Waldeinsamkeit (n.) (German): The feeling of being alone in the woods. Embodies a connectedness with nature and the peace experienced in that moment.

You know the feeling. The one you get after an early morning swim in the ocean – the flowing electricity that passes through you as you dive under that first wave. Or the sense you are filled with when you go away camping, switching off but switching on, more connected than ever before. Walking through a hushed forest, pulsing with life and energy. You feel like part of something more. Small, but not scared.

Living on the road for six months travelling around Australia, I realised how alive and at peace I felt. An easy contentment. Leaving (or escaping) Naarm/Melbourne between the two lockdowns, my partner and I ventured up the East Coast, excitedly stopping at national parks and beaches along the way.

We had set up the back of our 4WD Pajero as a camper, building a bed in the back with storage underneath – our wardrobe and kitchen. The pair of us shared just two square metres, meaning we spent a lot of our time outside cooking, reading and chatting wherever we pulled up for the night. Mother Nature was our living room, our kitchen, our bathroom and our backyard. Million-dollar views were the daily – and all for free.

After a few weeks of meandering along the coast, it struck me how calm I felt. As the sun nestled itself into the horizon and night settled in, I found that peace had settled within me too.

I began to write about those feelings, searching for words to describe how sublime it was living in nature. Nothing in my vocabulary seemed to capture it. For one of the first times in my life, I felt like my language was failing me. 

Maybe the English-speaking tradition doesn’t have a word for belonging in nature, I thought. Only words to describe cutting it down.

This was when I discovered Waldeinsamkeit: a German word that embodies the feelings of peace experienced as you walk through a forest. Broken down, Waldeinsamkeit is made up of the word for forest – Wald, and loneliness – Einsamkeit. It also has a rich spiritual and cultural significance for the German people.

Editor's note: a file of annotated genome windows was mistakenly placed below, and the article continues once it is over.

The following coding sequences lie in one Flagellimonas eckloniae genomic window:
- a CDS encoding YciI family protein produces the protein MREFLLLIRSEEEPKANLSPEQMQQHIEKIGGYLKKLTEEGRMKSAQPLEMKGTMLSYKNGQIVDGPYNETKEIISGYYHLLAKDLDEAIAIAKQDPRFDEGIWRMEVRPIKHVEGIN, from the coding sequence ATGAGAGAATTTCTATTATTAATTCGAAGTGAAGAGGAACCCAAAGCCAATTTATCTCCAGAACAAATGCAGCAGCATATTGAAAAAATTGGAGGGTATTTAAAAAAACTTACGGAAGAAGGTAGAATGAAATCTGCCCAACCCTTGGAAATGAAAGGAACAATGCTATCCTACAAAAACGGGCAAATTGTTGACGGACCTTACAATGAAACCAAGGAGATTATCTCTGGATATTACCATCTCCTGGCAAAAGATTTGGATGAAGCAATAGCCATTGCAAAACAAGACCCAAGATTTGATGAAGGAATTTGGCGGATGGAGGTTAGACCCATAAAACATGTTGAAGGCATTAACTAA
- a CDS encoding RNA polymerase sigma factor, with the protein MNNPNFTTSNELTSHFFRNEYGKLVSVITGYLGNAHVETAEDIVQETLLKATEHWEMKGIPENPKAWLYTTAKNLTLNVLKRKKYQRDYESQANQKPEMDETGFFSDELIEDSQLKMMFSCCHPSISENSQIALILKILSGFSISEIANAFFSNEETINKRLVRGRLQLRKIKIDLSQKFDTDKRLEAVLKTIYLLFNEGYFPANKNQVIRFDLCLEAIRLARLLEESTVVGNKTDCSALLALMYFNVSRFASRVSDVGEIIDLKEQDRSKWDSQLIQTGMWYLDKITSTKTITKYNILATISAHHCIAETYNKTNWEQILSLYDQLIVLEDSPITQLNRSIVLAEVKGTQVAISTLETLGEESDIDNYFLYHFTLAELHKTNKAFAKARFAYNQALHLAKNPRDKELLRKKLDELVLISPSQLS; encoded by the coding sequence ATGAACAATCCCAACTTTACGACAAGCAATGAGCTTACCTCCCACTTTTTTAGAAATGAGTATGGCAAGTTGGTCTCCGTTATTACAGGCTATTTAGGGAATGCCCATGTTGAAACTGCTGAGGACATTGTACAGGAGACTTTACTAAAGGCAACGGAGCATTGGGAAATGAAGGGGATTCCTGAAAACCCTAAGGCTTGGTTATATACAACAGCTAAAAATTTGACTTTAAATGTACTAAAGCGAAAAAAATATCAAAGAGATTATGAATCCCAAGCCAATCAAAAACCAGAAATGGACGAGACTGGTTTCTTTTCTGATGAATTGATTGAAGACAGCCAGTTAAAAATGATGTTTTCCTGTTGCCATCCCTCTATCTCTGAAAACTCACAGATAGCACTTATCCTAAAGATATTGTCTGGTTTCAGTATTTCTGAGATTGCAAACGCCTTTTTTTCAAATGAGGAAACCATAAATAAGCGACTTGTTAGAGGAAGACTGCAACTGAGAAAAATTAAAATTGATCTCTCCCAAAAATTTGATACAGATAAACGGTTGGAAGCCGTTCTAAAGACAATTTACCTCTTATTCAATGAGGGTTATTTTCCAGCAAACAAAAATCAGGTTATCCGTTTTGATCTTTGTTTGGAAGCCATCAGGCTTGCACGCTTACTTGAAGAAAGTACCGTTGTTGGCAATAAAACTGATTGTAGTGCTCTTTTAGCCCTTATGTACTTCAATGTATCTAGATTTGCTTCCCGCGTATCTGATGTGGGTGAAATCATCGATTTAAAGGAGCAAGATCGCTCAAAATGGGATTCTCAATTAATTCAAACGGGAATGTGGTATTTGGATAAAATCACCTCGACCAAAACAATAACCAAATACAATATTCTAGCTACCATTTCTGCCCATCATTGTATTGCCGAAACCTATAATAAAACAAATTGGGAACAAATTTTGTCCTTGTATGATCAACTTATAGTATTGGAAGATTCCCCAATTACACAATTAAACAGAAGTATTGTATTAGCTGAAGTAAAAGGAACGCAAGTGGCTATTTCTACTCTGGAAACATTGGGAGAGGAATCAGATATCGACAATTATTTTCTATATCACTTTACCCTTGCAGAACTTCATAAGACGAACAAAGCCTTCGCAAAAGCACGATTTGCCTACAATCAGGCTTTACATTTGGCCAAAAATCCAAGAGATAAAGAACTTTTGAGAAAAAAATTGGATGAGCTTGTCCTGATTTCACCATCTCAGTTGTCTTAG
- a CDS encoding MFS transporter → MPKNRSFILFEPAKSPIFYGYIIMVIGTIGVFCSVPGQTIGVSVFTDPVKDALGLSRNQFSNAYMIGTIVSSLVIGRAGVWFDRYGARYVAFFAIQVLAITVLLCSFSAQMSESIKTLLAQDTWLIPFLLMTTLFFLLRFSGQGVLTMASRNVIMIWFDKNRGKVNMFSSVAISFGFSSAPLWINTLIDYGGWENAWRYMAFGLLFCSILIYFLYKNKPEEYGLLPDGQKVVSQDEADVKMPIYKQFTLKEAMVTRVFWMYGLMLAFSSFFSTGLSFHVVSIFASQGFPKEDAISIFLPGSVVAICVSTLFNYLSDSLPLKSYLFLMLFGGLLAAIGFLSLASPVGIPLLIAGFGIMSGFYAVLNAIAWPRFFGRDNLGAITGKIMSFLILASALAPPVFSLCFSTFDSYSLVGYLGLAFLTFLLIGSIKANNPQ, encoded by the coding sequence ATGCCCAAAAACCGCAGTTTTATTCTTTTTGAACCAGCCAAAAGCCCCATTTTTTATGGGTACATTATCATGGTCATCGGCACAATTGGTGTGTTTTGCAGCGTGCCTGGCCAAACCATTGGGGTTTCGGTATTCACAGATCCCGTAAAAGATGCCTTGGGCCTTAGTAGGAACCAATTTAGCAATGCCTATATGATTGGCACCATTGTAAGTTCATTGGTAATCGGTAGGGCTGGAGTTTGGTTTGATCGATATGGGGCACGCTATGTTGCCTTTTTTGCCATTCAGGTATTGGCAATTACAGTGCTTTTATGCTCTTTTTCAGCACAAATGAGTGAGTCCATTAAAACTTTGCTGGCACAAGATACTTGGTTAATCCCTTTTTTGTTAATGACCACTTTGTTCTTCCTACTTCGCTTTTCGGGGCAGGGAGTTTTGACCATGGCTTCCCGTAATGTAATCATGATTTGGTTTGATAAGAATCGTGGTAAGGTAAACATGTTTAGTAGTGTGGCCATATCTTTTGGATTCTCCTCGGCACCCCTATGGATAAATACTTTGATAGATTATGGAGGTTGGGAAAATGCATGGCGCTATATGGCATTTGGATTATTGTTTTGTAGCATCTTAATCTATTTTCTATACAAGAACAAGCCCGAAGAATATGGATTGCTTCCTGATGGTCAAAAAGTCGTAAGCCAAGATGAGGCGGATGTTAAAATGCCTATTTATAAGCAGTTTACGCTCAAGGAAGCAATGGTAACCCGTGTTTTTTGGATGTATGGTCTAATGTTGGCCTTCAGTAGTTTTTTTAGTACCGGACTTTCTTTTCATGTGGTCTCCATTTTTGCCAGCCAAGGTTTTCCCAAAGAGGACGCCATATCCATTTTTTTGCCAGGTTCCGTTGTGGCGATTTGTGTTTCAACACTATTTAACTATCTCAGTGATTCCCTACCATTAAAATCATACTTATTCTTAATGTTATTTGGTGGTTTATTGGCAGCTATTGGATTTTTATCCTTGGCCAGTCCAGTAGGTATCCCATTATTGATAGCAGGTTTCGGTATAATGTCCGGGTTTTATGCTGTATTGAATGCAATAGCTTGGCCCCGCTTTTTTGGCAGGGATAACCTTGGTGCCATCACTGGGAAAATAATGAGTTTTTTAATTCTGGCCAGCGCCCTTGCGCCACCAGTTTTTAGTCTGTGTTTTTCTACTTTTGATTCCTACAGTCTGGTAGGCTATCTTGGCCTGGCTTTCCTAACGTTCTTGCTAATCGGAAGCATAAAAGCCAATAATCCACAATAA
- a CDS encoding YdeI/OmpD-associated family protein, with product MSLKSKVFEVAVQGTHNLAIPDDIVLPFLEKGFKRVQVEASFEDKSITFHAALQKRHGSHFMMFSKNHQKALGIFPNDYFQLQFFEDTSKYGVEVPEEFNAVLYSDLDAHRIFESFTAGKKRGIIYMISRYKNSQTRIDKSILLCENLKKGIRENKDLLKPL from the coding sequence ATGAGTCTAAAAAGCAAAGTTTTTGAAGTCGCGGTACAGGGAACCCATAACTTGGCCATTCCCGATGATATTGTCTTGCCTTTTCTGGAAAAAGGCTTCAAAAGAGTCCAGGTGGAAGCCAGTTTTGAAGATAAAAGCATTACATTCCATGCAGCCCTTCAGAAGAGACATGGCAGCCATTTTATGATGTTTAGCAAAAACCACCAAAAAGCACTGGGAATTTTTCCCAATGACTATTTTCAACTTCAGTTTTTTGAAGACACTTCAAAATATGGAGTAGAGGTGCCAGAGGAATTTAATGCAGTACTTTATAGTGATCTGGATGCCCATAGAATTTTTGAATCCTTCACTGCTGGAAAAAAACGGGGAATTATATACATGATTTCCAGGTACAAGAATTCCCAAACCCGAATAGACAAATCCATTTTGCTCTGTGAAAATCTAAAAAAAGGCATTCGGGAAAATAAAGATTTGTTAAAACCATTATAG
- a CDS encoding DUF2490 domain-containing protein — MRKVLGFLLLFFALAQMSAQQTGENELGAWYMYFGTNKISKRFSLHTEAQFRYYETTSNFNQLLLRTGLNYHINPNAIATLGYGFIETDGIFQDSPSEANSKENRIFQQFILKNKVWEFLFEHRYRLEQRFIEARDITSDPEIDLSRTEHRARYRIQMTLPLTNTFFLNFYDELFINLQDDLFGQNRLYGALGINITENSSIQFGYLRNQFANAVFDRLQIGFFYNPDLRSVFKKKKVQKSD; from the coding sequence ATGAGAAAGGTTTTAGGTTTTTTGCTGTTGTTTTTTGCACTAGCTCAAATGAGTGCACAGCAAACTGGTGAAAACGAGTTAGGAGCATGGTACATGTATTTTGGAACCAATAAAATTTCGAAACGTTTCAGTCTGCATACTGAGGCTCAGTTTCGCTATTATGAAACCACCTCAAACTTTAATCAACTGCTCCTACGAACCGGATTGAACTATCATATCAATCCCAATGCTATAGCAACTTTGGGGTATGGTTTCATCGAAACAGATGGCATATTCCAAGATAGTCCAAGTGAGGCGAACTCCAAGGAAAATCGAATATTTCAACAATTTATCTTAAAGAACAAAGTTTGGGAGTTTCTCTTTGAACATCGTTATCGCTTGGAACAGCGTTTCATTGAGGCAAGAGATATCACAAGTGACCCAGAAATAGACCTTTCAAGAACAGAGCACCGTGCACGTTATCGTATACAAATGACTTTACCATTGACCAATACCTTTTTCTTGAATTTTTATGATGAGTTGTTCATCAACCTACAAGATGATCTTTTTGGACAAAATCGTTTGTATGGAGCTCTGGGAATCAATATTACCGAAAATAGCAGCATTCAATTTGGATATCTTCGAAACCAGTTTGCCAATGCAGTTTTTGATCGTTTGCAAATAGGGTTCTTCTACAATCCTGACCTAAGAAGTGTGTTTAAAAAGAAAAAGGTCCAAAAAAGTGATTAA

I was so excited: a word to encompass these feelings! And a beautiful one at that.

A few weeks into our travels, my partner and I stumbled across a stunning beach campground just north of Mulubinba/Newcastle called Samurai Beach on the traditional land of Worimi People. Our stay here still lingers as one of the most vivid memories from the trip. 

Parked and set up in the sand dunes, we hopped out of bed in the morning straight onto plush white sand. Grains clung enduringly between toes and sheets, and our days were punctuated by nude swims, communal cooking and sharing stories around a fire. 

We went for runs along the beach – hurriedly turning away from the leathery naked men standing in power stance, hands on hips, junk blowing in the breeze and looking out to sea (nothing will be able to remove this image from my mind, ever). We plunged into the embrace of sapphire waves, big smiles plastered to our faces and laughter hanging in the air like dragonflies skimming the water’s surface. Everything glistened on these days.